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TikTok Missionaries

New AG district social media directors minister through positivity on video-sharing site.
When high school special education teaching assistant Jason B. Linton wanted to learn the lingo of his fifth- and sixth-grader students in 2019, he turned to TikTok, a social media upstart site where users share dance, music, comedy, and other videos ranging from three seconds to one minute.

Jason and his wife, licensed Assemblies of God minister Patience, started posting their own videos about their family after meeting in 2006 on a mutual friend’s Myspace blog about interracial dating. They married a year later.

Jason and Patience, both preachers’ kids and former Assemblies of God U.S. missionary associates in Miami — along with their adopted children Lillian, 5; Christian, 9; and Harper, 12 — began creating positive content that resonated with global viewers craving something upbeat.

Their channel grew exponentially. Followers (or subscribers) increased by the thousands daily from just a handful to 900,000 by mid-2020, after Jason posted a video of himself holding Lillian. He sang to the girl on a “talk box,” a piece of musical technology that allowed him to sound computerized, digitizing his voice in a way. In September 2020, Jason left his teaching position as TikTok became a full-time job.

Then the 16-second video went viral, with more than 5 million views on TikTok alone. Viewers posted it to other platforms, making the Lintons social media personalities. Jason’s channel has 5.5 million subscribers, while Patience has 105,000. The family’s footprint now includes its own Instagram, Facebook, and YouTube channels.

Early in the coronavirus pandemic, responding to children’s fears, the Lintons asked viewers about prayer needs on the TikTok program “Talk Box Request Live.” The 7 p.m. Central weeknight show features dances and secular and Christian music. As many as 93,000 watch the program in which the Lintons open the chat to prayer requests.

“People express things they’re afraid of, joys like cancer remission, fears when they’re stressed out,” says Jason, 42. “The atmosphere is one where everybody encourages each other.”

“We use it as opportunity to share faith about what God is doing in our lives,” says Patience, 41. “If you feel you need God to move in your life, we’ll pray. We’re providing opportunities for people who wouldn’t otherwise know the gospel, to find it and know who Jesus is.”

Many in their audience are non-Christians.

“What God has given us as our (modus operandi) is to present to the masses God’s love, playing talk box, and praying for them,” Jason says. “We’re always pointing it back to God.” He avoids divisive talk. Some have privately shared with them how the channel brought hope to those on the brink of suicide.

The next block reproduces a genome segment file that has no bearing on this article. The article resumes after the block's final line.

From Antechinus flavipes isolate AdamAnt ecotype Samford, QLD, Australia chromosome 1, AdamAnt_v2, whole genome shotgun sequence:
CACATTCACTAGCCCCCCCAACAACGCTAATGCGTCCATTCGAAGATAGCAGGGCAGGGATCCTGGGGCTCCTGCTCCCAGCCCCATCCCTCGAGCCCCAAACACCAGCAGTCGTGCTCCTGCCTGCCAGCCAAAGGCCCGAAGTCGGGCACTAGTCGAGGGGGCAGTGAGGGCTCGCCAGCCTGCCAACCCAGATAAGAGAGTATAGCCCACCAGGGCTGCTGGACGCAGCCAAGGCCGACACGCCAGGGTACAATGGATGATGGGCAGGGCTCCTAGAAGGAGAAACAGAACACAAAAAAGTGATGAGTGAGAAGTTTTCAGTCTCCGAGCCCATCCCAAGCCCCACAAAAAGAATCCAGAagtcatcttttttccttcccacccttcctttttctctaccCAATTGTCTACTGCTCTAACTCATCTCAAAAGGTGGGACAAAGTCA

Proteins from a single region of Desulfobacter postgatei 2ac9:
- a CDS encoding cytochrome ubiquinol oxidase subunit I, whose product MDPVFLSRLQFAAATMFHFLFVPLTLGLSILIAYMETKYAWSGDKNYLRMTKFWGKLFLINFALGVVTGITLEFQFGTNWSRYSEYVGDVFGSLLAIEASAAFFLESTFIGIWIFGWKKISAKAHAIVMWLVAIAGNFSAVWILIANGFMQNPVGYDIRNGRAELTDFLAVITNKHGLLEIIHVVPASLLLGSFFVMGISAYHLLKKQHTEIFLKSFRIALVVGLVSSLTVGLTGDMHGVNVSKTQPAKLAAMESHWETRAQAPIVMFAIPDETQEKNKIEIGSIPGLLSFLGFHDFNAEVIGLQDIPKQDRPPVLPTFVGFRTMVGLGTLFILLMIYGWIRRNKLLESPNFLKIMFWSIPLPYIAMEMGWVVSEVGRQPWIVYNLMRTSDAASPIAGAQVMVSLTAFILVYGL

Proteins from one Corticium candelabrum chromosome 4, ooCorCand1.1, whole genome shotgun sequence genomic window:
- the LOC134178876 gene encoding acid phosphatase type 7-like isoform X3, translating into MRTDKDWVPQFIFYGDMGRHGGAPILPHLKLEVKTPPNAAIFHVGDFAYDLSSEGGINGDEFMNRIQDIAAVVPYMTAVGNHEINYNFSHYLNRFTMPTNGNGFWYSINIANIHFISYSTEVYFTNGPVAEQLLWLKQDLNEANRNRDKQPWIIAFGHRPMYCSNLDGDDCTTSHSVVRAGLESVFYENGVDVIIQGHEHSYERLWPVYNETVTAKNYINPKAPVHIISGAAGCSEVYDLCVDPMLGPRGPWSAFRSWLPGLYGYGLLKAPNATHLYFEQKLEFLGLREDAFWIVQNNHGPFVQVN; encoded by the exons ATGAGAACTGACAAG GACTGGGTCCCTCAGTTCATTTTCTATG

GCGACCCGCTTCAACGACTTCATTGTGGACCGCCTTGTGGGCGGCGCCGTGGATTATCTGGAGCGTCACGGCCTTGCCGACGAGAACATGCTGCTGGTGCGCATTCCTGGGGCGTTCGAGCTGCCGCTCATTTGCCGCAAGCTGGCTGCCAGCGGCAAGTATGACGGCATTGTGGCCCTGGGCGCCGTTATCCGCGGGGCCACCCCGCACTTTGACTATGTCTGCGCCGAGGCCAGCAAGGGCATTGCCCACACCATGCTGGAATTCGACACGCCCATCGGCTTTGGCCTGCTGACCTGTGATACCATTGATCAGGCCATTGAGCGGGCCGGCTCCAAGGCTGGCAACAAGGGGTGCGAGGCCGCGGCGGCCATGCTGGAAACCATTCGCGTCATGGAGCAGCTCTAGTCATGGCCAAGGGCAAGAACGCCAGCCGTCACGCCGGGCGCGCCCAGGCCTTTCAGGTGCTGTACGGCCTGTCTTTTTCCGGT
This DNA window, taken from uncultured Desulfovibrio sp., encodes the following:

“They will know we are Christians, not by our political affiliation, but by our love — not our condemnation,” he says. “Our job is to open the doors to allow people to come in to feel love. When they want to know the source of that love, I will share it with them, but I’m not here to convict them. That’s the Holy Spirit’s job.”

The Lintons don’t hold altar calls.

“We do not know how many people have come to faith, we just know people’s lives have changed,” says Patience, who has a Southeastern University bachelor of science degree in Business and Professional Leadership and is currently enrolled in the master’s program for Ministerial Leadership at the Lakeland, Florida, school. She has led a Bible study apart from TikTok for those they've connected with on social media who want to deepen their faith.

In February, TikTok named Jason among 14 Black TikTok Trailblazers.

“We talk about adoption, diversity in our family, kindness, how we love through all the differences in our culture,” Jason says of the content that won this honor from the platform.

‎The Lintons also are newly named AG South Dakota District online directors.

“What they’re doing on social media can give us a good education in how to use online media in a good, positive way,” District Superintendent Stephen R. Schaible notes. “They’re teaching us how they use media, how it can give opportunities for ministry.”

In February, the Lintons led their first district-wide Zoom call with South Dakota pastors, sharing basics of online media, empowering churches and congregants to share the love of Christ using these platforms.

Deann Alford

Deann Alford is a journalist and author. She attends Glad Tidings of Austin, an Assemblies of God congregation in the Texas capital.